Lee County, Alabama
Lee County, Alabama (Chuck Hemard)

At one time the longleaf pine forest was the most significant type of forest in the southern United States. Now only 3 percent of the original forests remains. What happened?

It’s mostly due to human intervention. Between the late 1800s to the mid 1900s, industrial-scale timber operations [increased in the area]. At first the harvesting of these trees was mainly confined to where there were streams and waterways to transport the logs to market. And then the railroad came along, so there was [suddenly] a way to get to untapped areas of this virgin longleaf forest and harvest the trees and bring them to market. Eventually, more and more saw mills were built in the area. It was originally this vast 90 million acres on the coastal plain that stretched from southern Virginia to east Texas. Only about 12,000 acres of old growth remain today. At one time this was one of America’s most significant landscapes.

At one time the longleaf pine forest was the most significant type of forest in the southern United States. Now only 3 percent of the original forests remains. What happened?

It’s mostly due to human intervention. Between the late 1800s to the mid 1900s, industrial-scale timber operations [increased in the area]. At first the harvesting of these trees was mainly confined to where there were streams and waterways to transport the logs to market. And then the railroad came along, so there was [suddenly] a way to get to untapped areas of this virgin longleaf forest and harvest the trees and bring them to market. Eventually, more and more saw mills were built in the area. It was originally this vast 90 million acres on the coastal plain that stretched from southern Virginia to east Texas. Only about 12,000 acres of old growth remain today. At one time this was one of America’s most significant landscapes.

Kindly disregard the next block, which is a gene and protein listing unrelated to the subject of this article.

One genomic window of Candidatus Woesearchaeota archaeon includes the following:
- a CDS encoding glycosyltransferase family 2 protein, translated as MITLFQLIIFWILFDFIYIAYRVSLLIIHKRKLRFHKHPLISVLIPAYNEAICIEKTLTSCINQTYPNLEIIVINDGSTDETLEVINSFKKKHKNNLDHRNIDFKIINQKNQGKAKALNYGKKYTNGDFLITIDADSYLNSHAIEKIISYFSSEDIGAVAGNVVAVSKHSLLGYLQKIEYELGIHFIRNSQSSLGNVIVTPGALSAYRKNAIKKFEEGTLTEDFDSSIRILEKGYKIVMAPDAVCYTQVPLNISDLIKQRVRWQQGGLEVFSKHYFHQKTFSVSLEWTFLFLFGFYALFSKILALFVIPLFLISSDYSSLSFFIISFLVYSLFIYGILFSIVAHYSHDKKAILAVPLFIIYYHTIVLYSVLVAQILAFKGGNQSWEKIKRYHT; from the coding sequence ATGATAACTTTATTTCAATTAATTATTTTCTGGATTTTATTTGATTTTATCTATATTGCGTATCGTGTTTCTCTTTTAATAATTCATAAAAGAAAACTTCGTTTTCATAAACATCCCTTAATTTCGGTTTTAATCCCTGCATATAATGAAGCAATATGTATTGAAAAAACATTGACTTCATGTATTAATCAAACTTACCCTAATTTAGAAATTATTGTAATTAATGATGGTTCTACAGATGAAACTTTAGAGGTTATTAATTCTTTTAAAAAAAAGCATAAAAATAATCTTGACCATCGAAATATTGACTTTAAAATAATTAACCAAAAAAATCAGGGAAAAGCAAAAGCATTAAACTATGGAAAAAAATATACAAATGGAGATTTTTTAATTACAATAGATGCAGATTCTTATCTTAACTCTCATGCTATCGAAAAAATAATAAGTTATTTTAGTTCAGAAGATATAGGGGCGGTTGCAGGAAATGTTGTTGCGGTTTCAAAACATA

Despite deforestation, many of the remaining longleaf pines you feature in your book have survived hundreds years. What do you think help accounted for their survival?

Because they’re literally remnants or leftovers, meaning at the time many of these logging sites had trees left on them that were either undesirable as merchantable timber, or located geographically on a spot that was hard to log.

I understand that you underwent training as a certified prescribed burn manager in the state of Alabama. What did you learn from this training?

I learned about weather conditions and how to predict the way a fire might behave. I think culturally, even here where it was common practice with development, it still freaks people out, especially seeing all the destruction in California with wildfires. But if people did more prescribed burning it helps reduce [how catastrophic a fire can be] because if you burn every few years there’s less [fuel on the forest floor] to burn as opposed to going 30 years between fires.

Currently longleaf pine forests are one of the most endangered forested ecosystems in the United States. What can be done to save them for future generations? 

Slowing down the pace of progress and the short-sighted, often economically driven goals [of society]. When I say that these longleaf pine forests are biodiverse, there may be a species living there that we don’t even know about that could go extinct but may have had important things to teach us. There’s a quote in my book that says, “Even though humans can plant trees, we can’t re-create a forest.” Humans need to start looking at the bigger picture, stop acting like we’re in control, and be a little more humble.

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Travel | Smithsonian